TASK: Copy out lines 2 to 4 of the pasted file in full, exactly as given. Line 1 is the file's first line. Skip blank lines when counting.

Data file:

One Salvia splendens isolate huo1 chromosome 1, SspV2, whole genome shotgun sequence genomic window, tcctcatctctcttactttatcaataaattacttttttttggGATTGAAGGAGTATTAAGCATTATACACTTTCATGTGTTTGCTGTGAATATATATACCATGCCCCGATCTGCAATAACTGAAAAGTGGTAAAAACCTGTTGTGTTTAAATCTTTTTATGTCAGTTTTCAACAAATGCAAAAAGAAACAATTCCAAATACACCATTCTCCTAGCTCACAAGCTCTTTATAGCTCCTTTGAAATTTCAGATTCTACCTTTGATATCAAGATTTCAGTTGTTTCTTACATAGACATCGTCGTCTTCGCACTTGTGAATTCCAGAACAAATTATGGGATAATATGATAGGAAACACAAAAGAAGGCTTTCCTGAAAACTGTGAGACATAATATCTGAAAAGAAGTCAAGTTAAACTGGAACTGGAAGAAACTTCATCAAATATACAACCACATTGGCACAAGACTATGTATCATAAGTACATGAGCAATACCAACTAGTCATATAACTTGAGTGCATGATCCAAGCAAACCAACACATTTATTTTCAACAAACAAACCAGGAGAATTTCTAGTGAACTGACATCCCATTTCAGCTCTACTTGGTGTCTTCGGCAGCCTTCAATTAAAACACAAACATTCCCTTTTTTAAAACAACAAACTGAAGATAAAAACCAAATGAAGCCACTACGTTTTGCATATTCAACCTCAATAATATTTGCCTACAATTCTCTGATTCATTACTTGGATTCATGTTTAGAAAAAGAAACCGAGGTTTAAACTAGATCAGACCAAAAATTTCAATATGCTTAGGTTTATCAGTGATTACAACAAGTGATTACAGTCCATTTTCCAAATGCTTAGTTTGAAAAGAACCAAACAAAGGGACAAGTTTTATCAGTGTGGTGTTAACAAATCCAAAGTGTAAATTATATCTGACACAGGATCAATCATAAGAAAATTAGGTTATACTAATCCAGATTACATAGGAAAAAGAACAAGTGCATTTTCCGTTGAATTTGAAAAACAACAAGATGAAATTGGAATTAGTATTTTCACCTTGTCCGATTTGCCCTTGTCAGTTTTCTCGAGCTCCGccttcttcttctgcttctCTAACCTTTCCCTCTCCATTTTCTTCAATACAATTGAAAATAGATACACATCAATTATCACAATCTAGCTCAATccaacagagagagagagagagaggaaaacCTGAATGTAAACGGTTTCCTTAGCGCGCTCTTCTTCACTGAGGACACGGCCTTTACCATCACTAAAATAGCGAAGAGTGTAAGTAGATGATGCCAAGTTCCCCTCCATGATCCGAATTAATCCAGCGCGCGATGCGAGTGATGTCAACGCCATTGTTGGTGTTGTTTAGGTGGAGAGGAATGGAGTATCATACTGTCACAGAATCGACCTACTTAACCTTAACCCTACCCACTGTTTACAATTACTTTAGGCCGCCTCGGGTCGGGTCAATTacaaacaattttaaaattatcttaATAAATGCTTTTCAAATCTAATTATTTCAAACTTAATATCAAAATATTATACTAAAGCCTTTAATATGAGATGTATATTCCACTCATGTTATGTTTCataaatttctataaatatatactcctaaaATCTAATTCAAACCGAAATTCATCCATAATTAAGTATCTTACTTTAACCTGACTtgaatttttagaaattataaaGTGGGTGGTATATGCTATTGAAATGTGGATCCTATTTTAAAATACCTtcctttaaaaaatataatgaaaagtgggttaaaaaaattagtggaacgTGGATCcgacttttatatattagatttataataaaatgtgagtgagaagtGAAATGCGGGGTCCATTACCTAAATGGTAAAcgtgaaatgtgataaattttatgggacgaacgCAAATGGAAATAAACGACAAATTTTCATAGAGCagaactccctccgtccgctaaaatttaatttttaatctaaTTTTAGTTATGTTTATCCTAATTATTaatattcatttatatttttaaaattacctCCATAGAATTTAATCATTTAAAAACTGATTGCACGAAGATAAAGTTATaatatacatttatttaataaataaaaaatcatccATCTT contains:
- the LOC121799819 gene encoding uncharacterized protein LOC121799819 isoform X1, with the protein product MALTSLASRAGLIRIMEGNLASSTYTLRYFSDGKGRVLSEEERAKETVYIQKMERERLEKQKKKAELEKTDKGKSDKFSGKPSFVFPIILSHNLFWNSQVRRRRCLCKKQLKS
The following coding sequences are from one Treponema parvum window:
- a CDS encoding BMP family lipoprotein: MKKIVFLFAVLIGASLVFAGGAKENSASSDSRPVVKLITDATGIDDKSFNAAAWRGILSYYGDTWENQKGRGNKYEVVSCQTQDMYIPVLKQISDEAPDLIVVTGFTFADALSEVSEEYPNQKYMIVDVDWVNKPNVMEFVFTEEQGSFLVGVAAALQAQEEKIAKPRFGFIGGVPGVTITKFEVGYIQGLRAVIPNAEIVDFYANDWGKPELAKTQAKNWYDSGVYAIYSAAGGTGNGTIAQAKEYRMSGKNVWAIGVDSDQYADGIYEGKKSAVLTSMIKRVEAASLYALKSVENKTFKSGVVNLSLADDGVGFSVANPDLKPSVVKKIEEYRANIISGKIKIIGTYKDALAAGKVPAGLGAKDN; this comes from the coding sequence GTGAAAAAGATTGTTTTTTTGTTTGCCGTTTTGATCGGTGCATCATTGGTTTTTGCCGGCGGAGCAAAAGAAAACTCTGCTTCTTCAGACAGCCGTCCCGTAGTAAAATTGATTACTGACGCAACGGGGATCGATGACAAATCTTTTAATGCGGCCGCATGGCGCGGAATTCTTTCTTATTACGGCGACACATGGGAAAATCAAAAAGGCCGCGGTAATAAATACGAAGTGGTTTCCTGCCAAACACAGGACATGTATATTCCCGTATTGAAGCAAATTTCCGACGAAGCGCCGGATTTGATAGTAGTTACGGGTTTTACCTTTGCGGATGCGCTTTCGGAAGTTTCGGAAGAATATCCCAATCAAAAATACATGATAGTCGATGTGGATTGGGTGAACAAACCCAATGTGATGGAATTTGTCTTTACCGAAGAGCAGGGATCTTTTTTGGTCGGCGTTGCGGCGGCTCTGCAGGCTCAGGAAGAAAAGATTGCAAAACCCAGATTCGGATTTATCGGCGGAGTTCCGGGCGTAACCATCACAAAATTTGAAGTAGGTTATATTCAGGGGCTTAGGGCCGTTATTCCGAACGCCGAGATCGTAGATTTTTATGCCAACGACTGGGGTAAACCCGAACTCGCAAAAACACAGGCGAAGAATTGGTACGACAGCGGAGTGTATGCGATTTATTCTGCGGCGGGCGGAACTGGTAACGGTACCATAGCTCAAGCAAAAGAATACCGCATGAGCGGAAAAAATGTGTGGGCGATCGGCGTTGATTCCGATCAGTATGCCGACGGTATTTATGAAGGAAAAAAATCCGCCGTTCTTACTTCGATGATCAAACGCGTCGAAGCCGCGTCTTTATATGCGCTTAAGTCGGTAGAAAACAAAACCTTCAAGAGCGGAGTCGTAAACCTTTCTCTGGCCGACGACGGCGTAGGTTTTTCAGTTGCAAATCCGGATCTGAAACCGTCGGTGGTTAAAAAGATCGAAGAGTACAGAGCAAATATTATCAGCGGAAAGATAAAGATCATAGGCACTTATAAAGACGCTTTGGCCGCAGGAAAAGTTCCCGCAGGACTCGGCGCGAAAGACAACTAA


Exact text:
- the LOC121799819 gene encoding uncharacterized protein LOC121799819 isoform X1, with the protein product MALTSLASRAGLIRIMEGNLASSTYTLRYFSDGKGRVLSEEERAKETVYIQKMERERLEKQKKKAELEKTDKGKSDKFSGKPSFVFPIILSHNLFWNSQVRRRRCLCKKQLKS
The following coding sequences are from one Treponema parvum window:
- a CDS encoding BMP family lipoprotein: MKKIVFLFAVLIGASLVFAGGAKENSASSDSRPVVKLITDATGIDDKSFNAAAWRGILSYYGDTWENQKGRGNKYEVVSCQTQDMYIPVLKQISDEAPDLIVVTGFTFADALSEVSEEYPNQKYMIVDVDWVNKPNVMEFVFTEEQGSFLVGVAAALQAQEEKIAKPRFGFIGGVPGVTITKFEVGYIQGLRAVIPNAEIVDFYANDWGKPELAKTQAKNWYDSGVYAIYSAAGGTGNGTIAQAKEYRMSGKNVWAIGVDSDQYADGIYEGKKSAVLTSMIKRVEAASLYALKSVENKTFKSGVVNLSLADDGVGFSVANPDLKPSVVKKIEEYRANIISGKIKIIGTYKDALAAGKVPAGLGAKDN; this comes from the coding sequence GTGAAAAAGATTGTTTTTTTGTTTGCCGTTTTGATCGGTGCATCATTGGTTTTTGCCGGCGGAGCAAAAGAAAACTCTGCTTCTTCAGACAGCCGTCCCGTAGTAAAATTGATTACTGACGCAACGGGGATCGATGACAAATCTTTTAATGCGGCCGCATGGCGCGGAATTCTTTCTTATTACGGCGACACATGGGAAAATCAAAAAGGCCGCGGTAATAAATACGAAGTGGTTTCCTGCCAAACACAGGACATGTATATTCCCGTATTGAAGCAAATTTCCGACGAAGCGCCGGATTTGATAGTAGTTACGGGTTTTACCTTTGCGGATGCGCTTTCGGAAGTTTCGGAAGAATATCCCAATCAAAAATACATGATAGTCGATGTGGATTGGGTGAACAAACCCAATGTGATGGAATTTGTCTTTACCGAAGAGCAGGGATCTTTTTTGGTCGGCGTTGCGGCGGCTCTGCAGGCTCAGGAAGAAAAGATTGCAAAACCCAGATTCGGATTTATCGGCGGAGTTCCGGGCGTAACCATCACAAAATTTGAAGTAGGTTATATTCAGGGGCTTAGGGCCGTTATTCCGAACGCCGAGATCGTAGATTTTTATGCCAACGACTGGGGTAAACCCGAACTCGCAAAAACACAGGCGAAGAATTGGTACGACAGCGGAGTGTATGCGATTTATTCTGCGGCGGGCGGAACTGGTAACGGTACCATAGCTCAAGCAAAAGAATACCGCATGAGCGGAAAAAATGTGTGGGCGATCGGCGTTGATTCCGATCAGTATGCCGACGGTATTTATGAAGGAAAAAAATCCGCCGTTCTTACTTCGATGATCAAACGCGTCGAAGCCGCGTCTTTATATGCGCTTAAGTCGGTAGAAAACAAAACCTTCAAGAGCGGAGTCGTAAACCTTTCTCTGGCCGACGACGGCGTAGGTTTTTCAGTTGCAAATCCGGATCTGAAACCGTCGGTGGTTAAAAAGATCGAAGAGTACAGAGCAAATATTATCAGCGGAAAGATAAAGATCATAGGCACTTATAAAGACGCTTTGGCCGCAGGAAAAGTTCCCGCAGGACTCGGCGCGAAAGACAACTAA